• Drought Level of Doom: The Medium course lacks a pit area, which is non-consequential on the standard lap settings but becomes a problem in the 20-lap "Grand Prix" setting, where you'll just have to deal with tire wear instead of taking care of the problem.
  • Easy-Mode Mockery: Turning on the Helper mode in the SEGA AGES version will disable collisions with other vehicles — you'll just pass right through them — but will disqualify you from uploading your time to the online leaderboards.
  • Long Song, Short Scene: For some reason, the original arcade/Genesis game fades many of the melodies before they finish playing. Deluxe fixes this, allowing the player to hear the melodies in full.
  • Marathon Level: The "Grand Prix" setting sets the number of laps from 5 to 20, making a full race take 13-16 minutes to complete.
  • Misbegotten Multiplayer Mode:
    • The online multiplayer in the SEGA Ages version is rather tacked on, featuring a thumbnail of the opponent's screen that you cannot disable and no way to filter opponents by connection quality, meaning that it's possible to race incredibly laggy matches against several 0/5 or 1/5 quality opponents in a row, especially if you're playing late at night and you mostly get matched up with people thousands of miles away (due to the Switch using peer-to-peer networking instead of dediated servers).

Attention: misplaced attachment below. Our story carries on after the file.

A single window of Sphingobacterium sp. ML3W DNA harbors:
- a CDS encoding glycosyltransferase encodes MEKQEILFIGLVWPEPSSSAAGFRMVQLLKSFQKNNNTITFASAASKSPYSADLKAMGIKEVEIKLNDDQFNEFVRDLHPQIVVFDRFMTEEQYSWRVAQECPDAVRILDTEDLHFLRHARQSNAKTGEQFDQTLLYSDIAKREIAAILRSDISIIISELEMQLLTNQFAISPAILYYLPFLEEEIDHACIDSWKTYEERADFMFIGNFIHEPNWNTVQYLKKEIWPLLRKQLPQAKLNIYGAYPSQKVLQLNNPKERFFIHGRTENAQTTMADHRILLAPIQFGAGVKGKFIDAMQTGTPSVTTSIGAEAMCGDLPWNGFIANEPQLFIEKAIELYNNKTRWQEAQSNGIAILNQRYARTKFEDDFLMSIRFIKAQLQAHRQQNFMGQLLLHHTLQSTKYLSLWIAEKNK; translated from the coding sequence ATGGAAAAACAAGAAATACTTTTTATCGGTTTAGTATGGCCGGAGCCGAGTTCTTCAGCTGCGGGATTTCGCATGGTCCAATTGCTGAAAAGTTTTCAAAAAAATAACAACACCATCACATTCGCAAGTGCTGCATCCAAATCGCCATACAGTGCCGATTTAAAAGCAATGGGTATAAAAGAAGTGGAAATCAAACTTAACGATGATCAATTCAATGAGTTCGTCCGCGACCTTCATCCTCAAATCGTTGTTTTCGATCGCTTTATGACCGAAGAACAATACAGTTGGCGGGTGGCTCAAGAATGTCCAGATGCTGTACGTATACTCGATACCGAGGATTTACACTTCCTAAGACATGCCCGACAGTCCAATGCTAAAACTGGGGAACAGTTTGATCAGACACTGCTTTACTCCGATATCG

• The local multiplayer isn't much better. While it does support up to 8 players, a first for any console version of the game, each player is forced to use sideways Joy-Con setup; while not allowing Joy-Con pairs for each player is understandable as the Switch has an 8-controller limit and each individual Joy-Con counts as one controller, the game prohibits using Pro Controllers and USB controllers. There's also no option for local wireless multiplayer (a bit strange given the existence of online separate-device multiplayer mentioned above); all players must share the same screen. Local multiplayer does manage to do one thing that's interesting and unique: In a 2-player session, the players' screens can be arranged to face in opposite directions for a "cocktail cab"-style setup.
  • Nintendo Hard: The time limit is very harsh even on default difficulty, as is standard of arcade games at the time. It's entirely possible to run out of time while in first place.
  • Pit Girls: A race queen greets you and presumably kisses you on the Expert course right before the race starts.
  • Shows Damage: Vehicles exhibit damage modeling, but strangely enough only if you are playing on the Expert course. Visiting the pit will repair any visual damage your vehicle has sustained.
  • Tech Demo Game:
    • The game was developed to show off the Model 1 hardware, and while it's not the first 3D driving game, it's one of the first to do so at a relatively high frame rate.
    • The Deluxe Type cabinet uses a 16:9 screen over a decade before they became mainstream, albeit a CRT rather than the LCD and plasma screens commonly associated with widescreen ratios today.